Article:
All political parties have endorsement meetings where committee members vote on which issues and candidates to endorse. On Jan. 14, the Greene County Republican Central Committee held their endorsement meeting. On that night, an event occurred that in political circles would be considered of Biblical proportions.
Except in the case of an internal party position, members rejected party favorites and voted to endorse a slate of new blood for the upcoming March primary.
Although this may sound like inside politics, party endorsements translate to election night victories far more than the average person realizes. That’s why candidates fight for those endorsements.
The voting was close but the message was clear. Yet, I heard one unhappy member say it was Trump’s fault.
He has it backwards. The vote was not a result of Trump or his disjointed platform. Rather, Trump, other party outsiders, and the results discussed above exist because the GOP has failed its base. That’s why Greene County was not alone.
When the county-by-county state-wide results were reported to Columbus, the outcome didn’t sit well with the party’s state leadership. However, concern would exist only if there was disconnect between the party establishment and its base. After all, in a primary, aren’t all the candidates of the same party?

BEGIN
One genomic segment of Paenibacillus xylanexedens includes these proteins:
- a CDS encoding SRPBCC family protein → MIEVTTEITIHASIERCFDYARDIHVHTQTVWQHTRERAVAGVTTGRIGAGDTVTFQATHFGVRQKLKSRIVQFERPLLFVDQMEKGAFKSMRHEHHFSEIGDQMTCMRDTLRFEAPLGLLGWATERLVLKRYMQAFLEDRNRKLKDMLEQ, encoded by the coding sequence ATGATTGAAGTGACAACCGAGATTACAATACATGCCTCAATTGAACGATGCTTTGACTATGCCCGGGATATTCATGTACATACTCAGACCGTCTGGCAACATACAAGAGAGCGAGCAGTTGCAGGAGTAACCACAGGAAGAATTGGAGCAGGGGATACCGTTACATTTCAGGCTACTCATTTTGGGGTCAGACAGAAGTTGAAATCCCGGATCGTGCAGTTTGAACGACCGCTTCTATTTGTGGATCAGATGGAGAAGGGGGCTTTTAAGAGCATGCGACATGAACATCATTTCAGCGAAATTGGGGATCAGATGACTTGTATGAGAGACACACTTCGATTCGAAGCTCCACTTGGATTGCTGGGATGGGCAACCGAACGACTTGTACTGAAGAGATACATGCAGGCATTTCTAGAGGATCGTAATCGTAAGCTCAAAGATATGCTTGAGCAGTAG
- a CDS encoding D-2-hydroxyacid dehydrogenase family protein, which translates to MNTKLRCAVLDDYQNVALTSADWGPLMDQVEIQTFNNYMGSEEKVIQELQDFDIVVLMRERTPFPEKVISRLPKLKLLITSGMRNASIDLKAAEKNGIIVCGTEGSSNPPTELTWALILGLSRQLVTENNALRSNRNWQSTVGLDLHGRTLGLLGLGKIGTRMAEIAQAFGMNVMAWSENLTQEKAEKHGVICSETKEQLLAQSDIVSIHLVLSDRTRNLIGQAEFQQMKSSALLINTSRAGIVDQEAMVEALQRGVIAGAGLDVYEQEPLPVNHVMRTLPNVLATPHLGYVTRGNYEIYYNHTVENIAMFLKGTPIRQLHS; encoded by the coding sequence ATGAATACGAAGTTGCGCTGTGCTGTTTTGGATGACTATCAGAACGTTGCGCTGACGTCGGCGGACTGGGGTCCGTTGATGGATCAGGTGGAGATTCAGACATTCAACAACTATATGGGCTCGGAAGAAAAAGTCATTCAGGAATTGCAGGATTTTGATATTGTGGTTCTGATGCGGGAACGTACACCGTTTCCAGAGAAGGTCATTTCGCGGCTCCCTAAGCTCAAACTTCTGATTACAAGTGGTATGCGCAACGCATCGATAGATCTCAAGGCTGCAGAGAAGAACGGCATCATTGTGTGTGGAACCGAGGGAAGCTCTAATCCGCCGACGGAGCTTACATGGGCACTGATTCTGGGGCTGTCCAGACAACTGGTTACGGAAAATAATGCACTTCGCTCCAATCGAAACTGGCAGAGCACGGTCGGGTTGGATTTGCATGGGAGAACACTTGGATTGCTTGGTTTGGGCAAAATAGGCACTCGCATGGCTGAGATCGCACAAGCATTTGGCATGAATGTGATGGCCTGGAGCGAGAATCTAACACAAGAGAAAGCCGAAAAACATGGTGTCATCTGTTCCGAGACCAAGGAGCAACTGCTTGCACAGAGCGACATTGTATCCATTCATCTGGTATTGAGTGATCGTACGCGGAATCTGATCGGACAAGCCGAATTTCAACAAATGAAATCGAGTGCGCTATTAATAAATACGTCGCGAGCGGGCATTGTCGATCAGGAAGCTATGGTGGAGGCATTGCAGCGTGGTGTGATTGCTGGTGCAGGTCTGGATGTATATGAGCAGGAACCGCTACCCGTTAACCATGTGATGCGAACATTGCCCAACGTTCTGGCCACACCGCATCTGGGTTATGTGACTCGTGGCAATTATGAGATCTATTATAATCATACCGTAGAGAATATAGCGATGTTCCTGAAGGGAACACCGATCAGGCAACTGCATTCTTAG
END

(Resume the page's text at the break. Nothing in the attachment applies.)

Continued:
The GOP base believes its leadership has ignored the party’s platform and has not aggressively countered failed progressive economic policies. Basically, if someone proposes X, and you say you don’t believe in X, but then agree to all or parts of X, or fail to even counter with an alternative, that’s not bipartisanship, that’s capitulation. Exactly what part of that message do GOP leaders not get?
Applying Jefferson’s advice from the Declaration of Independence, when party leaders fail their base, the only option left is for the base to take action. This includes forcing term limits on entranced politicians because they won’t do it themselves.
I’m not naive. I don’t believe that all of the new candidates will necessarily be any better than the last. But paraphrasing William F. Buckley, “I would rather be governed by the first 2,000 people in the Boston telephone directory than by the 2,000 people on the faculty of Harvard University.” For the discussion here, the faculty represents party insiders.
I’ve seen Democrat posts on social media that say something like, “Vote Blue, No Matter Who.” A somewhat silly call to arms, made to look like the Democrat Party is in complete harmony. But if my Democrat friends are giddy over what seems like a GOP in disarray, they shouldn’t be. This is not a weakness.
Organizations and groups are weakened only when they are monolithic and dissent and change are not allowed. Self-critique is the mother’s milk of self-improvement. It’s just political dynamics have all the beauty of making sausage. I’m excited for the GOP.
Democrat Party members should also consider cleaning out their house. And if we both find out, as the rock group The Who suggested in their song “We Won’t Get Fooled Again,” that the new bosses are the same as the old bosses, then let’s throw the new bosses out, too. We should always be Americans first, party members second.
One of our regular community contributors, Tony Corvo is a retired U.S. Air Force officer, holds a Ph.D. in physics, is a longtime Ohio and Greene County resident and author of ‘All Politics is Loco.’